Tag Archives: Relationships

WEEK 6: The “One Thing” and The Final Step

Welcome back to the final week of the” One Thing” you can do to raise enrollment, a six week “how-to” series.

The NUMBER ONE REASON employees cite for NOT completing their employee bio page:

Now you know!
Your employee Bio Page is the ONE THING you can do
to influence the student decision-making process, raise enrollment, and raise GCC’s reputation in an increasingly crowded marketplace.

If you’ve been following along, you know by now that completing your employee bio page is a seemingly SMALL thing that pacts a powerful, influential punch.

But if you are just joining us, follow these links to catch up on this data-driven strategy:

Week 1: What’s on your GCC bio page right now?
Week 2: Quotes – their power to connect.
Week 3: How to get a rep.
Week 4: Your face.
Week 5: The “One Thing” Before and After

Here we go – Week 6 – the final step: today you find out how to copy and paste your story into a simple Employee Biography online form, and click “submit”.

Here’s what you’ll need:

  • First name
  • Last name
  • GCC email address
  • Credentials (such as MS, Ph.D.)
  • Biography (Hint: Review Weeks 2, 3 and 5, and be relatable, not stiff)
  • Areas of Expertise (Special knowledge or field of study)
  • Office Hours
  • Headshot (This is a photo of your face. It should be cropped to a perfect square. You will click to upload a jpg, which will be resized to 280×280 pixels. See Week 4 for photo tips)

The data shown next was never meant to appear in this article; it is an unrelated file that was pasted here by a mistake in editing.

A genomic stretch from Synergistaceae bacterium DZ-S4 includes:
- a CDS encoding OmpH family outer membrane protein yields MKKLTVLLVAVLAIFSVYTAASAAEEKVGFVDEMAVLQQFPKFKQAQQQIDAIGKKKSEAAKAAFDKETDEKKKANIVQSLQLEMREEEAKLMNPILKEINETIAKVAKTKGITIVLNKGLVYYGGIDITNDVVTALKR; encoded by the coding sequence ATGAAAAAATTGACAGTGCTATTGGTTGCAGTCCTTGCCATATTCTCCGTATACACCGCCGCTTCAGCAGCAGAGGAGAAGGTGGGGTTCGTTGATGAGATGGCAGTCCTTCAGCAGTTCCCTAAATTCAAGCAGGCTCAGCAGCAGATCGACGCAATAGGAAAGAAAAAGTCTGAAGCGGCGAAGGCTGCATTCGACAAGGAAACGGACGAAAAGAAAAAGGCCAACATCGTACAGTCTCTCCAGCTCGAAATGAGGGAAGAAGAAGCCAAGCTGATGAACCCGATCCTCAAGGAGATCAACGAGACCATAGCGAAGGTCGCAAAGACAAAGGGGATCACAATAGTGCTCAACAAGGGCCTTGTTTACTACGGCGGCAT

• Personal Website URL (This is a separate step: To include a link to your work-related Website, login to your Maricopa profile using the Manage My Account tool, and add the url there. It may take up to a week for the link to appear on your Employee Bio page, depending on how often the Web Team refreshes the Website.)

Ready? Use this form to update your bio page.  (The link to this form is listed here on the GCC website.)

That’s it! 

For those itching to know the broader impacts, read these final bits:

Dear Faculty, you, perhaps more than anyone else, are uniquely empowered to factually communicate GCC’s reputation by explicitly stating your credentials and experience, why you continue to choose to teach at GCC, your areas of passion, and your teaching methods. You have been empowered to give the community concrete reasons to choose you, and GCC, over every other institution. The broader impacts of doing this one thing includes reputation, enrollment, media attention, and funding.